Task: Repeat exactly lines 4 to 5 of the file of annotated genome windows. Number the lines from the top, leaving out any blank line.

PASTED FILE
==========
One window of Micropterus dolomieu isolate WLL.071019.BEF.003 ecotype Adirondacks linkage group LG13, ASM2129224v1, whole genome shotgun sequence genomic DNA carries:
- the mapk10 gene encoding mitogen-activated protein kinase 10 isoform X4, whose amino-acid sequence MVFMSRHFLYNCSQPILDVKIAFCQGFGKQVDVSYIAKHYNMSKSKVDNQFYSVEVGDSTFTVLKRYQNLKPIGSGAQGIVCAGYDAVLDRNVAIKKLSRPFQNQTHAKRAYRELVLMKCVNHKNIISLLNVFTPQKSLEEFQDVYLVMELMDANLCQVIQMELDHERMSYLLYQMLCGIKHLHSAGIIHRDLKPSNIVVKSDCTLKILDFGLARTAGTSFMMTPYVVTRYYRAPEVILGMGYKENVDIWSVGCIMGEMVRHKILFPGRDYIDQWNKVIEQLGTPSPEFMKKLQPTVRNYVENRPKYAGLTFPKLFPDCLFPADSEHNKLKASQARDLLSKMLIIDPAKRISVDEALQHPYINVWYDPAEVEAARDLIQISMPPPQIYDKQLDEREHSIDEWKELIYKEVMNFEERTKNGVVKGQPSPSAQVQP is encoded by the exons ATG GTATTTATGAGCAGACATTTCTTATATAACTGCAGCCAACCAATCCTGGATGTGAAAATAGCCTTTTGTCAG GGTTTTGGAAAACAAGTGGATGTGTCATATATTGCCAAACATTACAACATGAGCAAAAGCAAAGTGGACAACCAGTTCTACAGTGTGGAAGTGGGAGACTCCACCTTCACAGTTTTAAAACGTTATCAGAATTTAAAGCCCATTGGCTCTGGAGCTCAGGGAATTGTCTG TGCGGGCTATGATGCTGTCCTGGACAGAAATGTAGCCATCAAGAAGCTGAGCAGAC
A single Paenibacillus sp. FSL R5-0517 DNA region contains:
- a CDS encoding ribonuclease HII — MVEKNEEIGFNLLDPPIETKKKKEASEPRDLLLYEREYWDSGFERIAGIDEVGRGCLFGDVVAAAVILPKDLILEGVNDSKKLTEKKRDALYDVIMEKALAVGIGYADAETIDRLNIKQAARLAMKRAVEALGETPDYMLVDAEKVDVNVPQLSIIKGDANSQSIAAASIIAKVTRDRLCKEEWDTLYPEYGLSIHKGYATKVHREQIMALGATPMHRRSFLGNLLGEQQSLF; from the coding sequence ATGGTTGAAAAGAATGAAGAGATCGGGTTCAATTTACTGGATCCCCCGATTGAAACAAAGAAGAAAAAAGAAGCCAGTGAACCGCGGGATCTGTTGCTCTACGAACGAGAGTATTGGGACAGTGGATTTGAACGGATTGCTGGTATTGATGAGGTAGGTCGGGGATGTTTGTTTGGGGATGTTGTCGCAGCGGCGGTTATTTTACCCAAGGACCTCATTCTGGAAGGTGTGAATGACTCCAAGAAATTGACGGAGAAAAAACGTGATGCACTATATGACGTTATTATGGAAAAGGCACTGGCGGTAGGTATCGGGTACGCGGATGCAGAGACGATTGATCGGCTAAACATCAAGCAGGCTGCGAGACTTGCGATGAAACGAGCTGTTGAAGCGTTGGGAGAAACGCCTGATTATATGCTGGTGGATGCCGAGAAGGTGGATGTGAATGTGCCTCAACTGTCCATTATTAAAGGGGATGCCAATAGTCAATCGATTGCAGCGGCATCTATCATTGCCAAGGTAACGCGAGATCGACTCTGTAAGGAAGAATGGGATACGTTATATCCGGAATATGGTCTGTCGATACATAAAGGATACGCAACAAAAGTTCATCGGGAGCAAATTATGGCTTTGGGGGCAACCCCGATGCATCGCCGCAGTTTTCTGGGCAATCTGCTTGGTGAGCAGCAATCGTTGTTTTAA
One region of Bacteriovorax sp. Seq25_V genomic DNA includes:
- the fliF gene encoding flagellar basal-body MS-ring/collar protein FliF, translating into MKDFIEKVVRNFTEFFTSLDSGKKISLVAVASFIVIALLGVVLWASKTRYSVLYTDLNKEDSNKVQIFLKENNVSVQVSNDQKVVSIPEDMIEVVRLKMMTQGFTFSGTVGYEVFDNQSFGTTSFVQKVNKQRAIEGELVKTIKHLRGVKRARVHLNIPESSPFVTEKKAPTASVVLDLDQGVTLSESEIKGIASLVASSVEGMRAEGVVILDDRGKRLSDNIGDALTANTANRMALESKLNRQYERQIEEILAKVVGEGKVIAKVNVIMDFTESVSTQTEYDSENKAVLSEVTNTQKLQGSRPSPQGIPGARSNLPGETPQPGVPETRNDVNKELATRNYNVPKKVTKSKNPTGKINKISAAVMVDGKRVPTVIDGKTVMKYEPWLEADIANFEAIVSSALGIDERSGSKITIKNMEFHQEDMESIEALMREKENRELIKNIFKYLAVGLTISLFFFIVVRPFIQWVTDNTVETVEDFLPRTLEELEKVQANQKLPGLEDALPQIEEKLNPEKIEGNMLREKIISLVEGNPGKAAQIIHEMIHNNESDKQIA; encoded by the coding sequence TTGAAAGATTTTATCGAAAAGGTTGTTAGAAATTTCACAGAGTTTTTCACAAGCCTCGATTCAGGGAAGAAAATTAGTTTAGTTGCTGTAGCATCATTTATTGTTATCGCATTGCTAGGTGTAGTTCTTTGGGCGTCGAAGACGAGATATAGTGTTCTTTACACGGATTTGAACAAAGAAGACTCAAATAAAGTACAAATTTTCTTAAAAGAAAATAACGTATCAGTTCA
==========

- a CDS encoding ribonuclease HII — MVEKNEEIGFNLLDPPIETKKKKEASEPRDLLLYEREYWDSGFERIAGIDEVGRGCLFGDVVAAAVILPKDLILEGVNDSKKLTEKKRDALYDVIMEKALAVGIGYADAETIDRLNIKQAARLAMKRAVEALGETPDYMLVDAEKVDVNVPQLSIIKGDANSQSIAAASIIAKVTRDRLCKEEWDTLYPEYGLSIHKGYATKVHREQIMALGATPMHRRSFLGNLLGEQQSLF; from the coding sequence ATGGTTGAAAAGAATGAAGAGATCGGGTTCAATTTACTGGATCCCCCGATTGAAACAAAGAAGAAAAAAGAAGCCAGTGAACCGCGGGATCTGTTGCTCTACGAACGAGAGTATTGGGACAGTGGATTTGAACGGATTGCTGGTATTGATGAGGTAGGTCGGGGATGTTTGTTTGGGGATGTTGTCGCAGCGGCGGTTATTTTACCCAAGGACCTCATTCTGGAAGGTGTGAATGACTCCAAGAAATTGACGGAGAAAAAACGTGATGCACTATATGACGTTATTATGGAAAAGGCACTGGCGGTAGGTATCGGGTACGCGGATGCAGAGACGATTGATCGGCTAAACATCAAGCAGGCTGCGAGACTTGCGATGAAACGAGCTGTTGAAGCGTTGGGAGAAACGCCTGATTATATGCTGGTGGATGCCGAGAAGGTGGATGTGAATGTGCCTCAACTGTCCATTATTAAAGGGGATGCCAATAGTCAATCGATTGCAGCGGCATCTATCATTGCCAAGGTAACGCGAGATCGACTCTGTAAGGAAGAATGGGATACGTTATATCCGGAATATGGTCTGTCGATACATAAAGGATACGCAACAAAAGTTCATCGGGAGCAAATTATGGCTTTGGGGGCAACCCCGATGCATCGCCGCAGTTTTCTGGGCAATCTGCTTGGTGAGCAGCAATCGTTGTTTTAA
One region of Bacteriovorax sp. Seq25_V genomic DNA includes: